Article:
The warm weather is coming! You’re spending more time outside and enjoying the best of the season. A cornerstone of seasonal happiness is, of course, your health. Whether it’s a health tip to carry through the rest of the year, or something that you should be extra mindful of in the warm weather, Boon is bringing you our top five tips for Spring 2019.

1. Walk it Out

Embarking on a wellness journey and intimidated by the gym? No problem. You already have all the tools you need.

Walking is the ideal method for maintaining your health and wellness. You can do it anytime, anywhere, and at no cost to you. Experts advise that fitness beginners start with a 15 to 30 minute walk every day, gradually adding 5 to 10 minutes to each session.

The ideal pace, to maintain your health, is the “talking pace.” This just means that you should not be breathing so hard that you would not be able to hold a conversation. Of course, you can always ramp up the pace for aerobic and cardiovascular health. Don’t forget to stretch when you’re done, to prevent sore muscles.

2. Your Health by the Numbers

Preventative care starts with you. Knowing your “numbers”, your blood pressure, cholesterol, blood sugar, and body mass index are vital to assessing your risk of illness and are a good baseline to understanding your overall health. If you know where “your numbers” are, you’re better equipped to make decisions that address your personal health needs.

Here’s a quick lightning round on how to interpret your health, by the numbers. Normal blood pressure should be less than 120 over 80. With respect to your blood sugar, a normal blood sugar level is under 100 when using the FPG test. Which brings us to your BMI. Your BMI measures your weight in relation to your height, it’s not a precise science but it helps you to determine a healthy range. A BMI more than 25 is an indication that you may be overweight for your frame.

3. Eat Well, Live Well

Our food is our fuel. When we put in quality, healthy fuel, we feel better and we operate better. Replacing unhealthy eating habits with healthier ones can be difficult, especially if unhealthy habits are all you have ever known.

Lifestyle changes don’t happen overnight. They’re small adjustments that stick and grow over time. Some quick tips to get you started could include: plan as many home-cooked meals as you can, switch to a healthier version of one of your favorite foods, replace one sugary drink per day with a glass of water, and be sure to eat breakfast.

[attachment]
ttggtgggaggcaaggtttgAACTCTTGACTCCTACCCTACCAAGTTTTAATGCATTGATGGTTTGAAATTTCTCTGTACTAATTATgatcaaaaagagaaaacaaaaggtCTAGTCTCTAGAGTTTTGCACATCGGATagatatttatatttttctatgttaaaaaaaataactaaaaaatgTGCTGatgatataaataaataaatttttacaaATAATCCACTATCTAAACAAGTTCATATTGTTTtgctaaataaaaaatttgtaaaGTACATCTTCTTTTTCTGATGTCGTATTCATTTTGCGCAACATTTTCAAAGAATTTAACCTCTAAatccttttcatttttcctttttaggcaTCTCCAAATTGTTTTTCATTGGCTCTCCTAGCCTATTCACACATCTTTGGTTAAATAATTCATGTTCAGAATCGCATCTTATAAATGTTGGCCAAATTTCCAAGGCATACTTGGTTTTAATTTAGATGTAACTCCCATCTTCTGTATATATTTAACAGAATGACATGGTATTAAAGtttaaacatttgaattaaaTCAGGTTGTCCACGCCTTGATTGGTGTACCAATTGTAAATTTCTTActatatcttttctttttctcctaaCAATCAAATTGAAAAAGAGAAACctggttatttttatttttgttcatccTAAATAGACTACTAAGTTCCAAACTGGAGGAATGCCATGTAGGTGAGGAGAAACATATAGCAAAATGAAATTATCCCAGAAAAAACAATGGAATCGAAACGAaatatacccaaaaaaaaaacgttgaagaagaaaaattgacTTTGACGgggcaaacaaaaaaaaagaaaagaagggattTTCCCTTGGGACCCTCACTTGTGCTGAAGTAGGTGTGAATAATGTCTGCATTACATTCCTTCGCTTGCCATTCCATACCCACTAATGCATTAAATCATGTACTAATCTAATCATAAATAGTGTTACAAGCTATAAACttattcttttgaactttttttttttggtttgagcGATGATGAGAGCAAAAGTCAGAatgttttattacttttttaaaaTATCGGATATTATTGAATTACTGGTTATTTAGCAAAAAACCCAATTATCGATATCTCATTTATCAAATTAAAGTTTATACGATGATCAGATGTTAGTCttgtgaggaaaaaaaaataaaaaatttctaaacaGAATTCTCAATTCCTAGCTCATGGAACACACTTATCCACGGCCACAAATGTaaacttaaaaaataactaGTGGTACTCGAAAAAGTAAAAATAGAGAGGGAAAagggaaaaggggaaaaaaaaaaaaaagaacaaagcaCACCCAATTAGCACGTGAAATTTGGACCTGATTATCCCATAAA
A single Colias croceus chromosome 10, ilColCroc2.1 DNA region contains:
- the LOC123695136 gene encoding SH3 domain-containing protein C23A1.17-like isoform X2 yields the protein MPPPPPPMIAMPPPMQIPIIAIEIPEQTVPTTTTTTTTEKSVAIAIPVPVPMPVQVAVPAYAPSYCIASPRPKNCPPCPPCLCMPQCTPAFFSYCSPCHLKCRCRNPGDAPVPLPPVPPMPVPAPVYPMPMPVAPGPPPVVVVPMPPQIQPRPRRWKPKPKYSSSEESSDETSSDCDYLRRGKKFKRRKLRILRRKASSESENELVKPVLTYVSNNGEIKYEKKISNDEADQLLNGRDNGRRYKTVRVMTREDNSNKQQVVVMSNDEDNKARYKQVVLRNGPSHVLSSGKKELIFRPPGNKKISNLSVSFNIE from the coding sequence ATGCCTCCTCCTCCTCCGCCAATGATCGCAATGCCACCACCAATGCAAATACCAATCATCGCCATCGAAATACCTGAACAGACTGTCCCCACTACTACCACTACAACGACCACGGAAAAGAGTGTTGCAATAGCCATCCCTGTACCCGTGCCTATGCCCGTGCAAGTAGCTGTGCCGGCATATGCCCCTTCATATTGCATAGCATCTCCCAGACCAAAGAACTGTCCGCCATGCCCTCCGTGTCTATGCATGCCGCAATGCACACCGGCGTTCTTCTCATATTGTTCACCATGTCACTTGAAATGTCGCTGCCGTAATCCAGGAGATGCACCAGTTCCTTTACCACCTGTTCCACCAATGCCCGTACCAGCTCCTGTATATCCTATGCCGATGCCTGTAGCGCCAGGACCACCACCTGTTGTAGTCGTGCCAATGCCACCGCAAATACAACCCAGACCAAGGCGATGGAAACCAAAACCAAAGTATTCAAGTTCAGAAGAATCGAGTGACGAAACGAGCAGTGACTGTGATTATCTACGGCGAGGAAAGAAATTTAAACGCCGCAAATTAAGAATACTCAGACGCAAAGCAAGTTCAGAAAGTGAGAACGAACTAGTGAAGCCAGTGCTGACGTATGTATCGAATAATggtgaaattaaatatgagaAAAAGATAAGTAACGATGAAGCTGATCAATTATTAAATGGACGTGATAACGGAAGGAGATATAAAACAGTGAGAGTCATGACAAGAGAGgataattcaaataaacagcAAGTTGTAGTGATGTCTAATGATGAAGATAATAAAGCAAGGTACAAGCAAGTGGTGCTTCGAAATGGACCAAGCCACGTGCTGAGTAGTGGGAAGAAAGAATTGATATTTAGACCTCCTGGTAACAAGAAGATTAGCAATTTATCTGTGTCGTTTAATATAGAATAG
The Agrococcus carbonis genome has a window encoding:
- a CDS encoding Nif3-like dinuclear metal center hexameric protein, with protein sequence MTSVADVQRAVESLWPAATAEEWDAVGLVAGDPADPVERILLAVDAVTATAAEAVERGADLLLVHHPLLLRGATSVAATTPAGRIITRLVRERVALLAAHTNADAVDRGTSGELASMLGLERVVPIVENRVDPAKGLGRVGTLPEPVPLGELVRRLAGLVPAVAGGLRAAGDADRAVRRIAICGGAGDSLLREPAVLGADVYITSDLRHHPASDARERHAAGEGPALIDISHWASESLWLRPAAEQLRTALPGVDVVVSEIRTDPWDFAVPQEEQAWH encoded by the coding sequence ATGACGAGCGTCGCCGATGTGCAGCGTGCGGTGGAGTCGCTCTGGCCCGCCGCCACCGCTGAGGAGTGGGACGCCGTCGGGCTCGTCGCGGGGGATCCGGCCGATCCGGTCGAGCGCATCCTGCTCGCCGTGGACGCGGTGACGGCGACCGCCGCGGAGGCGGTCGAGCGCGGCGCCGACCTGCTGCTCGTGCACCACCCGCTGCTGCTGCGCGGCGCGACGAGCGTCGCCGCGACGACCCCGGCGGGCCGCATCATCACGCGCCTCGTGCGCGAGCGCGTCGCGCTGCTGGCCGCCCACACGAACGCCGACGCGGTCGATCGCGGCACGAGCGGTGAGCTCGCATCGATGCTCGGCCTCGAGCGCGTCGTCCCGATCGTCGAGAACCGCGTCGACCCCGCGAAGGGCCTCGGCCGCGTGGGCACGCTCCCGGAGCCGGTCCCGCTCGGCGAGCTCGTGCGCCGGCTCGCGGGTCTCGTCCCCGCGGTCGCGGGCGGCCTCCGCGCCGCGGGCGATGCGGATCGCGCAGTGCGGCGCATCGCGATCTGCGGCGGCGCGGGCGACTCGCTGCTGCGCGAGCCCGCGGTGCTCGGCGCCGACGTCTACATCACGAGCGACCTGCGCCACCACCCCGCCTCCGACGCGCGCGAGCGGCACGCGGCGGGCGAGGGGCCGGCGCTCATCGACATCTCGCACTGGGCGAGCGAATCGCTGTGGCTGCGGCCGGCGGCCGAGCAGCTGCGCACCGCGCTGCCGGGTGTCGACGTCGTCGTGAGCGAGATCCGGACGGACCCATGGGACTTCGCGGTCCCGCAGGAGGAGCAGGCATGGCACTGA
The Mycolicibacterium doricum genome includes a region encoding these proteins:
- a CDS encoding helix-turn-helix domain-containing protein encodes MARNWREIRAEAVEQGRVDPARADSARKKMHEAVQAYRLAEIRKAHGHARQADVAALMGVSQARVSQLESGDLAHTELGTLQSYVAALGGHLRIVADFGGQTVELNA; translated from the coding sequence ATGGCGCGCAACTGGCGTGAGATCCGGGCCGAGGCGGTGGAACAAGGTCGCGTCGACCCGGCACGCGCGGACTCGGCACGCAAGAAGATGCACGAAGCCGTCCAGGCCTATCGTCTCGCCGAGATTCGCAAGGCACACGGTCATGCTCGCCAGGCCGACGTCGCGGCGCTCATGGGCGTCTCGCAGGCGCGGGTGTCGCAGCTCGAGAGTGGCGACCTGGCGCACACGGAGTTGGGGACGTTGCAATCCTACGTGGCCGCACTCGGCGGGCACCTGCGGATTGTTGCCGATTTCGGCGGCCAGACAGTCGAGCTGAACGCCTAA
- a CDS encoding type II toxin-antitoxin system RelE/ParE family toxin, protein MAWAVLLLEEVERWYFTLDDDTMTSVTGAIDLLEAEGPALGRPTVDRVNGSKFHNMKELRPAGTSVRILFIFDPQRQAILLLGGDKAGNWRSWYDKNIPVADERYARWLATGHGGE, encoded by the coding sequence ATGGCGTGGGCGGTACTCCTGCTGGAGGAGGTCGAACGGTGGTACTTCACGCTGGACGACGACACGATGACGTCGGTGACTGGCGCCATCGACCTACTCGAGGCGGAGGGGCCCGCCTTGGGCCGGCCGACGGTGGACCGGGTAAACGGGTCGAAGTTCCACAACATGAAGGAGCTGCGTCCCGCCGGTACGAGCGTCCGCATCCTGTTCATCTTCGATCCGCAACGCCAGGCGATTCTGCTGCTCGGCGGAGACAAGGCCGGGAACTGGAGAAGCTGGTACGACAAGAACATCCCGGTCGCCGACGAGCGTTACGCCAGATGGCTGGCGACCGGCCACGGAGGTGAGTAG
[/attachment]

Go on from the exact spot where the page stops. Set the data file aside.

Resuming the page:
Fun Fact about breakfast: People who eat breakfast not only have more energy and focus, throughout the day, but also tend to make healthier meal and portion choices for lunch and dinner. Click here to read more!

4. Stay Cool

Summer is coming! The days are getting warmer and you’re sure to be spending more time outside. Have fun, but do not let the summer heat get the best of you.

Heat exhaustion is a very real threat and can sneak up on you when you’re taking advantage of those warm days. Symptoms include, dizziness, blurry vision, nausea, and vomiting. Heat exhaustion can turn into the much more dangerous heat stroke, so quick action is necessary.

It’s imperative to get a person suffering from heat stroke to a cool place and to make sure they are getting plenty of water. You can ward off heat exhaustion by being mindful of your time outdoors and taking breaks in the AC, drinking plenty of water, and dressing in light clothes.

5. Manage Your Stress

Did you know that 80 percent of Americans see their jobs as a huge stressor in their life?

Common workplace stressors include heavy workloads, pressure to perform, long work hours, and office conflicts. Stress is a normal part of everyday life, but there comes a point when stress starts to negatively impact your health and that’s when you have to spring into action. Stress can result in insomnia, headaches and stomachaches, and issues with anxiety and depression.

It is important to manage your stress, so you can maintain optimal health. Don’t be afraid to take a break, ask for help when you need it, and focus more on the things you can control versus the things that are beyond your control.

Have a very healthy Spring!

The Boon Blog is your source for the latest updates in wellness, benefits, and healthcare. Be sure to give us a follow so that you don’t miss a single post!

You can also keep up with Boon on Facebook, Twitter, and LinkedIn.

Have you tried any of these wellness tips? Have a tip that we missed? Leave us a comment!

Posted in employee benefits, health care, preventive health care, wellness | Tagged , , , , , , , , , , , | Leave a comment

Boon Buzz: Benefit News for Spring 2019

April showers bring May flowers, and the world of benefits is also in full bloom! Here’s your spring refresher on the latest regulations, data, and more! Read on to learn more:

1. DOL Increases Civil Penalty Amounts for 2019

In January 2019, the Department of Labor (DOL) increased the civil penalty amounts that may be imposed on employers. These increased amounts apply to civil penalties that are assessed after January 23, 2019.